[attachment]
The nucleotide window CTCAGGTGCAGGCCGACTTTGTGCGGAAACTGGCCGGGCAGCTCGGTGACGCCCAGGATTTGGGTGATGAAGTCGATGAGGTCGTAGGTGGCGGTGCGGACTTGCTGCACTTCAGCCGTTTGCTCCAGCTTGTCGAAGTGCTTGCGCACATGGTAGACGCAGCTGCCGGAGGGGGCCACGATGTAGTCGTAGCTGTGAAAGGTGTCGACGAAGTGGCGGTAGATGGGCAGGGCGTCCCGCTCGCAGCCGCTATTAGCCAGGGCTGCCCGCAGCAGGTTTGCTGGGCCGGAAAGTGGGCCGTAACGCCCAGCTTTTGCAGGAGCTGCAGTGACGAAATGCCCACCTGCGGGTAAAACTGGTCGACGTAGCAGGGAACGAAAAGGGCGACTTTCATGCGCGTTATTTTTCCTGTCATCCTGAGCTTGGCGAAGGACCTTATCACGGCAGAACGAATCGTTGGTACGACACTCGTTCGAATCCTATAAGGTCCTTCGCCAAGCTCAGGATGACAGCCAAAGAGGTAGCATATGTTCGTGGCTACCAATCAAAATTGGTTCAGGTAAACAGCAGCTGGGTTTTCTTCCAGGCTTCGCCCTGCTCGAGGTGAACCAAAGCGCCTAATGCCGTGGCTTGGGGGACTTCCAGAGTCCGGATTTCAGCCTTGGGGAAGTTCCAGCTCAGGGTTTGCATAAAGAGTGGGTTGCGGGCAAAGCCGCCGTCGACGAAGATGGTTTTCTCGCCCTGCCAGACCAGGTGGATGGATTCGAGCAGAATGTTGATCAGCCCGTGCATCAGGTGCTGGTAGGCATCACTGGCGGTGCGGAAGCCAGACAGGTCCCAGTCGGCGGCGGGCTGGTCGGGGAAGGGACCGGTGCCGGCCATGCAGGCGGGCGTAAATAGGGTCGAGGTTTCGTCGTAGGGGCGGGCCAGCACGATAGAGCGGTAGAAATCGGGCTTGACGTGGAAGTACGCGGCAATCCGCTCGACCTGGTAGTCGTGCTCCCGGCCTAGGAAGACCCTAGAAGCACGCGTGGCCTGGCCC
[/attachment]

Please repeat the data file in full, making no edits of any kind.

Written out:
The nucleotide window CTCAGGTGCAGGCCGACTTTGTGCGGAAACTGGCCGGGCAGCTCGGTGACGCCCAGGATTTGGGTGATGAAGTCGATGAGGTCGTAGGTGGCGGTGCGGACTTGCTGCACTTCAGCCGTTTGCTCCAGCTTGTCGAAGTGCTTGCGCACATGGTAGACGCAGCTGCCGGAGGGGGCCACGATGTAGTCGTAGCTGTGAAAGGTGTCGACGAAGTGGCGGTAGATGGGCAGGGCGTCCCGCTCGCAGCCGCTATTAGCCAGGGCTGCCCGCAGCAGGTTTGCTGGGCCGGAAAGTGGGCCGTAACGCCCAGCTTTTGCAGGAGCTGCAGTGACGAAATGCCCACCTGCGGGTAAAACTGGTCGACGTAGCAGGGAACGAAAAGGGCGACTTTCATGCGCGTTATTTTTCCTGTCATCCTGAGCTTGGCGAAGGACCTTATCACGGCAGAACGAATCGTTGGTACGACACTCGTTCGAATCCTATAAGGTCCTTCGCCAAGCTCAGGATGACAGCCAAAGAGGTAGCATATGTTCGTGGCTACCAATCAAAATTGGTTCAGGTAAACAGCAGCTGGGTTTTCTTCCAGGCTTCGCCCTGCTCGAGGTGAACCAAAGCGCCTAATGCCGTGGCTTGGGGGACTTCCAGAGTCCGGATTTCAGCCTTGGGGAAGTTCCAGCTCAGGGTTTGCATAAAGAGTGGGTTGCGGGCAAAGCCGCCGTCGACGAAGATGGTTTTCTCGCCCTGCCAGACCAGGTGGATGGATTCGAGCAGAATGTTGATCAGCCCGTGCATCAGGTGCTGGTAGGCATCACTGGCGGTGCGGAAGCCAGACAGGTCCCAGTCGGCGGCGGGCTGGTCGGGGAAGGGACCGGTGCCGGCCATGCAGGCGGGCGTAAATAGGGTCGAGGTTTCGTCGTAGGGGCGGGCCAGCACGATAGAGCGGTAGAAATCGGGCTTGACGTGGAAGTACGCGGCAATCCGCTCGACCTGGTAGTCGTGCTCCCGGCCTAGGAAGACCCTAGAAGCACGCGTGGCCTGGCCC